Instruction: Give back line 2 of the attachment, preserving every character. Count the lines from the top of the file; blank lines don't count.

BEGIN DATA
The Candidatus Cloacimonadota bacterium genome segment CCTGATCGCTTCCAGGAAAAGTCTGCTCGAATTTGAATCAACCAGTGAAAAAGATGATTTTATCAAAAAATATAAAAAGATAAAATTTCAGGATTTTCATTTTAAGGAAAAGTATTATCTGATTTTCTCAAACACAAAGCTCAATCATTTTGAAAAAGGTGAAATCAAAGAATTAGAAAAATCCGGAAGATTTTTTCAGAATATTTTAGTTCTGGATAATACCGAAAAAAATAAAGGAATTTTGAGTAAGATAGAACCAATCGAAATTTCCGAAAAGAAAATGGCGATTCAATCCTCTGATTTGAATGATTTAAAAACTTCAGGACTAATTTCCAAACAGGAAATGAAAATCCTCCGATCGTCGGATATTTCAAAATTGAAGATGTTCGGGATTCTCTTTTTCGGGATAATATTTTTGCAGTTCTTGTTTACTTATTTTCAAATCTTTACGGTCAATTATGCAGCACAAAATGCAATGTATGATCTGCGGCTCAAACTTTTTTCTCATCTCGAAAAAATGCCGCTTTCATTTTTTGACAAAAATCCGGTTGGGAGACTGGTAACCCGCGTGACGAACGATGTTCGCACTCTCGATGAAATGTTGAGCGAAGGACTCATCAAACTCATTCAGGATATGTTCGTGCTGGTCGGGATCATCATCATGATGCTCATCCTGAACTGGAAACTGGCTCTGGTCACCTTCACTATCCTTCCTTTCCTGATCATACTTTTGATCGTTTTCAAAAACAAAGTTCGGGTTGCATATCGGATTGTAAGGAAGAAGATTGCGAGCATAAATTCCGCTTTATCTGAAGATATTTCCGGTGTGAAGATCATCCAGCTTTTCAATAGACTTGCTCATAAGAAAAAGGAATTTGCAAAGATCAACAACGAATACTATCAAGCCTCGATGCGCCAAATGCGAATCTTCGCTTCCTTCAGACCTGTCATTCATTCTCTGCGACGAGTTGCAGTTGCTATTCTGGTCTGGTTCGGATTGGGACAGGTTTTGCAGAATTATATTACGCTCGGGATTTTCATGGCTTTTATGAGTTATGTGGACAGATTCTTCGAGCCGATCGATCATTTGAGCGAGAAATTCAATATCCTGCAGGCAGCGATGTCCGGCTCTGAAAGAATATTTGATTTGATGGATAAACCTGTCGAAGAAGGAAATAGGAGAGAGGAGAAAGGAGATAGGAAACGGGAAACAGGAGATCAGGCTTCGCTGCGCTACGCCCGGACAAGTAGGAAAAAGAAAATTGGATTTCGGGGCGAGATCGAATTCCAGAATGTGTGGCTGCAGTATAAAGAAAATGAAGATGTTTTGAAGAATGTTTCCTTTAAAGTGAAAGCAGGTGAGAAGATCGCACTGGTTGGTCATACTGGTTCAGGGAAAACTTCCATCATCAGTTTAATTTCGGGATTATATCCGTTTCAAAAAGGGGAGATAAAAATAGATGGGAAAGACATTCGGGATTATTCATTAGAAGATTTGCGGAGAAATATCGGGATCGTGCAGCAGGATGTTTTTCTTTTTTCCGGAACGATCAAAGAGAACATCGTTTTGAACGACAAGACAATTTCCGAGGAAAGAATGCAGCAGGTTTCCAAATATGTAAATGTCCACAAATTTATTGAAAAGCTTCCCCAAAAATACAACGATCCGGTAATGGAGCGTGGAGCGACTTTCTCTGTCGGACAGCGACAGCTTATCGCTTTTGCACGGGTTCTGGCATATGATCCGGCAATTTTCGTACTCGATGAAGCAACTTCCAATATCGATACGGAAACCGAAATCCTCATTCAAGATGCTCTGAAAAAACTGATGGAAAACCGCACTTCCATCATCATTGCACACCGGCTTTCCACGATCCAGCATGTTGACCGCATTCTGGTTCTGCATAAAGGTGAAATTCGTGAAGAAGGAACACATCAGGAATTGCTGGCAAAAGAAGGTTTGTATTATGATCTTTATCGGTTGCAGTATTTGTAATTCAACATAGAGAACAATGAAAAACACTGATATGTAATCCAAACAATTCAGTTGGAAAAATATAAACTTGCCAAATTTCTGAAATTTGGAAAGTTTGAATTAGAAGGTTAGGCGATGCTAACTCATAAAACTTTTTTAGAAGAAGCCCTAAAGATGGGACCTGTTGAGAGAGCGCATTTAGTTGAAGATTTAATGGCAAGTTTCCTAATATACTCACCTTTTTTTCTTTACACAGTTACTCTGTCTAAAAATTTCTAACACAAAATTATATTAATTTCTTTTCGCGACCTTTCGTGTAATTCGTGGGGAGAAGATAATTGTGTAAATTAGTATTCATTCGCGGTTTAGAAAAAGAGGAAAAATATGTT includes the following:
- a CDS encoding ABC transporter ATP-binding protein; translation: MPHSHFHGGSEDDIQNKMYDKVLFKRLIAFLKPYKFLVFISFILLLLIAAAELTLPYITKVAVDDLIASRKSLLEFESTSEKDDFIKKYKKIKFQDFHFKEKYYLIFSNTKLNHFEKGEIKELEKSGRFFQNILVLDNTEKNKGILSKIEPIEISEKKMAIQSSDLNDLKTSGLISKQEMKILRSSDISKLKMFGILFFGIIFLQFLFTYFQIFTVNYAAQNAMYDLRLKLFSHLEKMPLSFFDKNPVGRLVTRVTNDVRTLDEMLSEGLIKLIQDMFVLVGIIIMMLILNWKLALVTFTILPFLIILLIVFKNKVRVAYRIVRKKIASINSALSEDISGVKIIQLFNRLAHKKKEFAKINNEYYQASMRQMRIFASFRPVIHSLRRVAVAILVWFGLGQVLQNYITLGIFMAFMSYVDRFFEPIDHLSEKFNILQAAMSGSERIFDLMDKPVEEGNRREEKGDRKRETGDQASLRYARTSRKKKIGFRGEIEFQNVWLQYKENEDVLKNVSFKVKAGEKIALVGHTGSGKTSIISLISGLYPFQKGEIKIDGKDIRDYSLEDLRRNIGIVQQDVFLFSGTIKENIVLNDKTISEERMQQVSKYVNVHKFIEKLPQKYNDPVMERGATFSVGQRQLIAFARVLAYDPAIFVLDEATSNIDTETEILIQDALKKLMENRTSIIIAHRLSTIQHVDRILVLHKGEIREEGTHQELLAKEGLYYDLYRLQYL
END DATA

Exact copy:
- a CDS encoding ABC transporter ATP-binding protein; translation: MPHSHFHGGSEDDIQNKMYDKVLFKRLIAFLKPYKFLVFISFILLLLIAAAELTLPYITKVAVDDLIASRKSLLEFESTSEKDDFIKKYKKIKFQDFHFKEKYYLIFSNTKLNHFEKGEIKELEKSGRFFQNILVLDNTEKNKGILSKIEPIEISEKKMAIQSSDLNDLKTSGLISKQEMKILRSSDISKLKMFGILFFGIIFLQFLFTYFQIFTVNYAAQNAMYDLRLKLFSHLEKMPLSFFDKNPVGRLVTRVTNDVRTLDEMLSEGLIKLIQDMFVLVGIIIMMLILNWKLALVTFTILPFLIILLIVFKNKVRVAYRIVRKKIASINSALSEDISGVKIIQLFNRLAHKKKEFAKINNEYYQASMRQMRIFASFRPVIHSLRRVAVAILVWFGLGQVLQNYITLGIFMAFMSYVDRFFEPIDHLSEKFNILQAAMSGSERIFDLMDKPVEEGNRREEKGDRKRETGDQASLRYARTSRKKKIGFRGEIEFQNVWLQYKENEDVLKNVSFKVKAGEKIALVGHTGSGKTSIISLISGLYPFQKGEIKIDGKDIRDYSLEDLRRNIGIVQQDVFLFSGTIKENIVLNDKTISEERMQQVSKYVNVHKFIEKLPQKYNDPVMERGATFSVGQRQLIAFARVLAYDPAIFVLDEATSNIDTETEILIQDALKKLMENRTSIIIAHRLSTIQHVDRILVLHKGEIREEGTHQELLAKEGLYYDLYRLQYL